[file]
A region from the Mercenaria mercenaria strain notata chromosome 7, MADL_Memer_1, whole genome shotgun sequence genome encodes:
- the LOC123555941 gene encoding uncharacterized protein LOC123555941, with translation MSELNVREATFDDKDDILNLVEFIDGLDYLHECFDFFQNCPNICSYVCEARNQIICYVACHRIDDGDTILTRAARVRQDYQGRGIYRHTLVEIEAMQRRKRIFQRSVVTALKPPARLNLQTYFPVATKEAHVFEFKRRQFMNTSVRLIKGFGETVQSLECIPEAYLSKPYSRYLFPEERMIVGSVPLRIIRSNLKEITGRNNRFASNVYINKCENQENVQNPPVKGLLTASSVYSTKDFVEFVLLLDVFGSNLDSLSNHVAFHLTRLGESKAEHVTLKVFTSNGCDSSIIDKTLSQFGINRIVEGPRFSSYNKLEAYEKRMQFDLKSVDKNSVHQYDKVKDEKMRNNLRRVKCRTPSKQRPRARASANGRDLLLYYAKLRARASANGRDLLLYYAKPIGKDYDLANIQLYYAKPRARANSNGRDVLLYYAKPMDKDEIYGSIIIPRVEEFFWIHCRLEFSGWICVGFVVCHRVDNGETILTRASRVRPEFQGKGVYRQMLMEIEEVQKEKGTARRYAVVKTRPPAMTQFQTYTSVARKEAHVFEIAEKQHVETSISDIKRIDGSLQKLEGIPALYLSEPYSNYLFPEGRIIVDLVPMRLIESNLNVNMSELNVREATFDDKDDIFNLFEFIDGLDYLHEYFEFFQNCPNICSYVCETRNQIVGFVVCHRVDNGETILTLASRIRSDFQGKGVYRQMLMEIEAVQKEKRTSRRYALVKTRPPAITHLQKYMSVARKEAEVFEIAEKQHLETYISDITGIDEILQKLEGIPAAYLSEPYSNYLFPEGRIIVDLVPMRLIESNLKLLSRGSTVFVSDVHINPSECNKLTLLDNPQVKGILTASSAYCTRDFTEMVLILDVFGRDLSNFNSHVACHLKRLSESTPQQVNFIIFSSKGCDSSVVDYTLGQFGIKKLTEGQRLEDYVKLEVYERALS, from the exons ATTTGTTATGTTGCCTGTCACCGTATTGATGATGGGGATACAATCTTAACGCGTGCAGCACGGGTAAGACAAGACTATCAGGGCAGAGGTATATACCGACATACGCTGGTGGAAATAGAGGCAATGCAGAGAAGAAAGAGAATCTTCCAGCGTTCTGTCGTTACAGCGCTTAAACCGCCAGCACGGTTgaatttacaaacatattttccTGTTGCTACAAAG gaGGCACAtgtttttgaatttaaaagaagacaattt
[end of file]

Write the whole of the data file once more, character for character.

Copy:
A region from the Mercenaria mercenaria strain notata chromosome 7, MADL_Memer_1, whole genome shotgun sequence genome encodes:
- the LOC123555941 gene encoding uncharacterized protein LOC123555941, with translation MSELNVREATFDDKDDILNLVEFIDGLDYLHECFDFFQNCPNICSYVCEARNQIICYVACHRIDDGDTILTRAARVRQDYQGRGIYRHTLVEIEAMQRRKRIFQRSVVTALKPPARLNLQTYFPVATKEAHVFEFKRRQFMNTSVRLIKGFGETVQSLECIPEAYLSKPYSRYLFPEERMIVGSVPLRIIRSNLKEITGRNNRFASNVYINKCENQENVQNPPVKGLLTASSVYSTKDFVEFVLLLDVFGSNLDSLSNHVAFHLTRLGESKAEHVTLKVFTSNGCDSSIIDKTLSQFGINRIVEGPRFSSYNKLEAYEKRMQFDLKSVDKNSVHQYDKVKDEKMRNNLRRVKCRTPSKQRPRARASANGRDLLLYYAKLRARASANGRDLLLYYAKPIGKDYDLANIQLYYAKPRARANSNGRDVLLYYAKPMDKDEIYGSIIIPRVEEFFWIHCRLEFSGWICVGFVVCHRVDNGETILTRASRVRPEFQGKGVYRQMLMEIEEVQKEKGTARRYAVVKTRPPAMTQFQTYTSVARKEAHVFEIAEKQHVETSISDIKRIDGSLQKLEGIPALYLSEPYSNYLFPEGRIIVDLVPMRLIESNLNVNMSELNVREATFDDKDDIFNLFEFIDGLDYLHEYFEFFQNCPNICSYVCETRNQIVGFVVCHRVDNGETILTLASRIRSDFQGKGVYRQMLMEIEAVQKEKRTSRRYALVKTRPPAITHLQKYMSVARKEAEVFEIAEKQHLETYISDITGIDEILQKLEGIPAAYLSEPYSNYLFPEGRIIVDLVPMRLIESNLKLLSRGSTVFVSDVHINPSECNKLTLLDNPQVKGILTASSAYCTRDFTEMVLILDVFGRDLSNFNSHVACHLKRLSESTPQQVNFIIFSSKGCDSSVVDYTLGQFGIKKLTEGQRLEDYVKLEVYERALS, from the exons ATTTGTTATGTTGCCTGTCACCGTATTGATGATGGGGATACAATCTTAACGCGTGCAGCACGGGTAAGACAAGACTATCAGGGCAGAGGTATATACCGACATACGCTGGTGGAAATAGAGGCAATGCAGAGAAGAAAGAGAATCTTCCAGCGTTCTGTCGTTACAGCGCTTAAACCGCCAGCACGGTTgaatttacaaacatattttccTGTTGCTACAAAG gaGGCACAtgtttttgaatttaaaagaagacaattt